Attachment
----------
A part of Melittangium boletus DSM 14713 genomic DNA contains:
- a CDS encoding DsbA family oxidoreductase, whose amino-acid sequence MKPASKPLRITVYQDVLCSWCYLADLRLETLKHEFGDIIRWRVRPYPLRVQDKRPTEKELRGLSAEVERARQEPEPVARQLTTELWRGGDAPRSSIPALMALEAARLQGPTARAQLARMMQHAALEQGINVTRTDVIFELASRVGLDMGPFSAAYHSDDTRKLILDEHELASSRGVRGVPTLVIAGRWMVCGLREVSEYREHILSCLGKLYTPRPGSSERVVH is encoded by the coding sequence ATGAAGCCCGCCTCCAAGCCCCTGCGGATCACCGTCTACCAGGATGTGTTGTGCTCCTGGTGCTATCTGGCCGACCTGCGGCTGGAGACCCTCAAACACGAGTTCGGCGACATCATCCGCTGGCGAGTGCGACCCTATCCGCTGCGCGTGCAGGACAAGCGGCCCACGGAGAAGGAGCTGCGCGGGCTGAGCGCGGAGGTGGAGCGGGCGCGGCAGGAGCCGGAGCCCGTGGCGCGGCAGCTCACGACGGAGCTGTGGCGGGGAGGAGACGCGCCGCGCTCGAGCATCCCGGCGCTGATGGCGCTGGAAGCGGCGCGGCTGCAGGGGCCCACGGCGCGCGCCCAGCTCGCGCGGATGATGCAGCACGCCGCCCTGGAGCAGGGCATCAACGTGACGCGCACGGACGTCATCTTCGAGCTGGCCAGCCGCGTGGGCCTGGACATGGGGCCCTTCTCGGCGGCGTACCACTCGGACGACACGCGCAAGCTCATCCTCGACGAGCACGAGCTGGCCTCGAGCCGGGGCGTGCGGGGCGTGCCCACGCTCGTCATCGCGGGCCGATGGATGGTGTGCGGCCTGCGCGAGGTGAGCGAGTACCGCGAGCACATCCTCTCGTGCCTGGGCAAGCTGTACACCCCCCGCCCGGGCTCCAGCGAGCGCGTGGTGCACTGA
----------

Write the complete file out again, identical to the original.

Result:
A part of Melittangium boletus DSM 14713 genomic DNA contains:
- a CDS encoding DsbA family oxidoreductase, whose amino-acid sequence MKPASKPLRITVYQDVLCSWCYLADLRLETLKHEFGDIIRWRVRPYPLRVQDKRPTEKELRGLSAEVERARQEPEPVARQLTTELWRGGDAPRSSIPALMALEAARLQGPTARAQLARMMQHAALEQGINVTRTDVIFELASRVGLDMGPFSAAYHSDDTRKLILDEHELASSRGVRGVPTLVIAGRWMVCGLREVSEYREHILSCLGKLYTPRPGSSERVVH is encoded by the coding sequence ATGAAGCCCGCCTCCAAGCCCCTGCGGATCACCGTCTACCAGGATGTGTTGTGCTCCTGGTGCTATCTGGCCGACCTGCGGCTGGAGACCCTCAAACACGAGTTCGGCGACATCATCCGCTGGCGAGTGCGACCCTATCCGCTGCGCGTGCAGGACAAGCGGCCCACGGAGAAGGAGCTGCGCGGGCTGAGCGCGGAGGTGGAGCGGGCGCGGCAGGAGCCGGAGCCCGTGGCGCGGCAGCTCACGACGGAGCTGTGGCGGGGAGGAGACGCGCCGCGCTCGAGCATCCCGGCGCTGATGGCGCTGGAAGCGGCGCGGCTGCAGGGGCCCACGGCGCGCGCCCAGCTCGCGCGGATGATGCAGCACGCCGCCCTGGAGCAGGGCATCAACGTGACGCGCACGGACGTCATCTTCGAGCTGGCCAGCCGCGTGGGCCTGGACATGGGGCCCTTCTCGGCGGCGTACCACTCGGACGACACGCGCAAGCTCATCCTCGACGAGCACGAGCTGGCCTCGAGCCGGGGCGTGCGGGGCGTGCCCACGCTCGTCATCGCGGGCCGATGGATGGTGTGCGGCCTGCGCGAGGTGAGCGAGTACCGCGAGCACATCCTCTCGTGCCTGGGCAAGCTGTACACCCCCCGCCCGGGCTCCAGCGAGCGCGTGGTGCACTGA